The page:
Waste sludge from a secondary clarifier of the Harbin Wenchang wastewater treatment plant (Harbin, China) was used as the sole substrate in the study. The alkali-pretreatment of the initial sludge (with pH of 6.8 ± 0.1) was performed using 4 mol/L NaOH at adjusted pH 12 [35]. The treated samples had a pH 9–10 and stored at 4 °C for MEC studies. Right before the experiments, the sludge was mixed with 100 mM PBS (KCl, 0.13 g/L; NH4Cl, 0.31 g/L; NaH2PO4∙2H2O, 5.54 g/L; Na2HPO4∙12H2O, 23.11 g/L) according to 1:1 of the volume for pH conditioning. The final pH in the raw sludge (RS) and alkaline pretreated sludge (AS) that mixed with PBS was 7.2 ± 0.2 and 7.8 ± 0.2.

MECs construction and operation

Single-chamber membrane-less MECs were constructed as previously described [45]. Each reactor had a volume of 40 mL, and carbon cloth with no catalyst was used as the cathode while carbon fiber brush served as the anode. All reactors were divided into two groups based on circuit connection: open circuit MECs were fed with either raw sludge (RS-OCMEC) or alkali-pretreated sludge (AS-OCMEC) as control test of anaerobic digestion, second group were closed circuit MECs (at an applied voltage of 0.6 V) fed with raw sludge (RS-MEC) or alkali-pretreated sludge (AS-MEC). All reactors were sparged for 20 min with ultra high purity (UHP) nitrogen (99.999 %) before each fed-batch experiment. All experiments were operated at 30 °C. The voltage across a serially connected external resistance (10 Ω) in each closed circuit MEC was recorded using a data acquisition system (Keithley 2700, OH). The MECs were refilled with raw or alkali-pretreated sludge when the current density of MECs decreased to 10–15 A/m3. All MECs were operated in batch mode for 2 months. All tests were conducted in two duplicate reactors.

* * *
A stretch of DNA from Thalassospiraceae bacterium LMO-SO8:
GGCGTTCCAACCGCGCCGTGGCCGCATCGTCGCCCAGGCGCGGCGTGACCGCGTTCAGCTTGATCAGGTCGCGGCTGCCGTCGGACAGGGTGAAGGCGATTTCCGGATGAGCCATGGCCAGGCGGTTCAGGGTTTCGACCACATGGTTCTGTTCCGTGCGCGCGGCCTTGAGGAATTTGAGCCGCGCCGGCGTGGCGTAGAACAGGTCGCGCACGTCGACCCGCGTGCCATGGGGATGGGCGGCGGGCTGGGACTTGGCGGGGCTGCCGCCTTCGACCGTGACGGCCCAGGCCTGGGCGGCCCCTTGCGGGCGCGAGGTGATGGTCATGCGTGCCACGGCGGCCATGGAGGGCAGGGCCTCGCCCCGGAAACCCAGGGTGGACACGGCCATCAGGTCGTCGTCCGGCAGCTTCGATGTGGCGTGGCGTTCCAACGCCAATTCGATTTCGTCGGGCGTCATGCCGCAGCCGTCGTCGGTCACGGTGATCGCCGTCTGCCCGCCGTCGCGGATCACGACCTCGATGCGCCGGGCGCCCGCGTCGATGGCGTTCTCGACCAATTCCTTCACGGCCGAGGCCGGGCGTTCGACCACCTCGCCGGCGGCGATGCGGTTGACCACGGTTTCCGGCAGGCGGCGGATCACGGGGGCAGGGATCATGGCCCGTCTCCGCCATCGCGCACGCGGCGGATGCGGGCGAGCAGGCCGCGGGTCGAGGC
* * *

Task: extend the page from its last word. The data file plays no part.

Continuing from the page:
Biogas composition measurements

Hydrogen gas, methane and carbon dioxide in gaseous phase of MECs were measured using a gas chromatograph (Agilent GC7890a, America). Hydrogen concentration was detected by Unisense microsensor system. Prior to measuring hydrogen concentration in situ, the MEC reactor with alkali-pretreated sludge was operated for at least 3 replicates after steady performance and was vertically rotated 90° to make cathode upward for microsensor (10 μm in diameter, Unisense, Denmark) insertion. Before the measurement, the hydrogen microsensor was polarized at +800 mV to reach a stable output and then was calibrated using a gas mixture controller.

Organic components analysis